Starting new lecture series, Secretary-General issues warning on food crisis
“We are familiar with the causes: rising oil prices, growing global demand, bad trade policies, bad weather, panic buying and speculation, the new craze of biofuels derived from food products and so on and so on,” Mr. Ban said at the lecture, jointly organized by the UN Office at Geneva (UNOG) and the UN Institute for Training and Research (UNITAR).
He warned that the recent surge in prices of basic foods, such as rice, wheat and corn, already having an enormous impact on poor people worldwide, could lead to further deleterious effects.
“If not managed properly, it [the food crisis] could touch off a cascade of related crises – affecting trade, economic growth, social progress and even political security around the world.”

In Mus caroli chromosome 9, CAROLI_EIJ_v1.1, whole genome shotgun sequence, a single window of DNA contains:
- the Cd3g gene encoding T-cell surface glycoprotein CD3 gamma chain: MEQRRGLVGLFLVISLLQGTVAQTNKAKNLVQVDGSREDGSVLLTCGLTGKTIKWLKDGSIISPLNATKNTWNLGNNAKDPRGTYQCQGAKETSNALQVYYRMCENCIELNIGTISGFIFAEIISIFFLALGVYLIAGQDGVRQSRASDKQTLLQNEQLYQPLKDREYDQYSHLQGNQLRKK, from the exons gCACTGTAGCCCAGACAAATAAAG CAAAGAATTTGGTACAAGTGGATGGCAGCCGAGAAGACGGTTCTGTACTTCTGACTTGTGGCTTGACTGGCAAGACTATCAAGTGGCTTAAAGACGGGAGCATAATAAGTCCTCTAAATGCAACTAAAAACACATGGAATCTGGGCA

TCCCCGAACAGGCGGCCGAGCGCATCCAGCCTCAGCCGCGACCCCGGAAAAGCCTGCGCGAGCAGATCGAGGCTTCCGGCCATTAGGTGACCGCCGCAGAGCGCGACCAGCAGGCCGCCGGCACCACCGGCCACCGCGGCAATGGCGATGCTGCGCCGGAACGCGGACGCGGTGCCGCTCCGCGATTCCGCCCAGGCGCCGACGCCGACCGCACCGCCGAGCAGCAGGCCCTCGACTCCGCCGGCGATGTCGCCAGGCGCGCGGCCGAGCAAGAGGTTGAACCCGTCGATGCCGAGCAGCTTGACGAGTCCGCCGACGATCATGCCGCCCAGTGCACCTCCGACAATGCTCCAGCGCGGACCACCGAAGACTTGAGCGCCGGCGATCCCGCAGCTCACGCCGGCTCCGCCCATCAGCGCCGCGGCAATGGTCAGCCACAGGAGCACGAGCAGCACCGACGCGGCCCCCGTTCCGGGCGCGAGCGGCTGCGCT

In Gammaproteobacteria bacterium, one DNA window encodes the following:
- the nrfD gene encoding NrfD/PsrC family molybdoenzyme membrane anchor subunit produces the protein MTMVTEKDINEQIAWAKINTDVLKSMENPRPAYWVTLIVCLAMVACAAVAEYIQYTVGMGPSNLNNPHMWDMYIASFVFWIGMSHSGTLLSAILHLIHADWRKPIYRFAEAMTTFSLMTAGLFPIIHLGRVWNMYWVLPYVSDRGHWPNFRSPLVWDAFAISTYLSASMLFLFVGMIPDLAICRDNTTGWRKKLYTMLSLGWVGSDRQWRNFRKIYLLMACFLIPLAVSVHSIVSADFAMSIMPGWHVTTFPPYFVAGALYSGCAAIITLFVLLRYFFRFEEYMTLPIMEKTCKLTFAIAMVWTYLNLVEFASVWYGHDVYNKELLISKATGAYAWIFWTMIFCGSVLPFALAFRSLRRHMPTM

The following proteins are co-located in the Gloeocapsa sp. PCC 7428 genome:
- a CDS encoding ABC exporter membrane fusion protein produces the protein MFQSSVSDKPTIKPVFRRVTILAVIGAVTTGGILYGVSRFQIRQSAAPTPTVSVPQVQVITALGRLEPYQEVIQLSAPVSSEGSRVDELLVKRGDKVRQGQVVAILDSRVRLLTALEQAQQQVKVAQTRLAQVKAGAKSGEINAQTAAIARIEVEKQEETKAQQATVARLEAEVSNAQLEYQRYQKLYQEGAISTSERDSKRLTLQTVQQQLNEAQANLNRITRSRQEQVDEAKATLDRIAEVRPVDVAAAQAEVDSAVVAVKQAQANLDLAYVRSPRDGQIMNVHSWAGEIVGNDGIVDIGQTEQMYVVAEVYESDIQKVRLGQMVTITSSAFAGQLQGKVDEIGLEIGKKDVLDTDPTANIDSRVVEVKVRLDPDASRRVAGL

But the Secretary-General also said he was confident that the world has both the resources and the knowledge to deal with the problems, and he called on leaders to see the crisis as not just a problem, but as an opportunity.
“It is a huge chance to address the root problems of many of the world’s poorest people, 70 per cent of whom live as small farmers. If we help them – if we offer aid and the right mix of sound local and international policies – the solution will come. And along the way we will have struck a mighty blow for social equity and development.”
He called for a mix of short-term and long-term measures, including steps to immediately feed the most hungry people and actions to help farmers bring in their next harvests.
Today’s lecture is the first of a series that aims to raise awareness to a wide audience in Geneva of the most pressing global challenges and focus on how individuals can contribute to resolving such problems.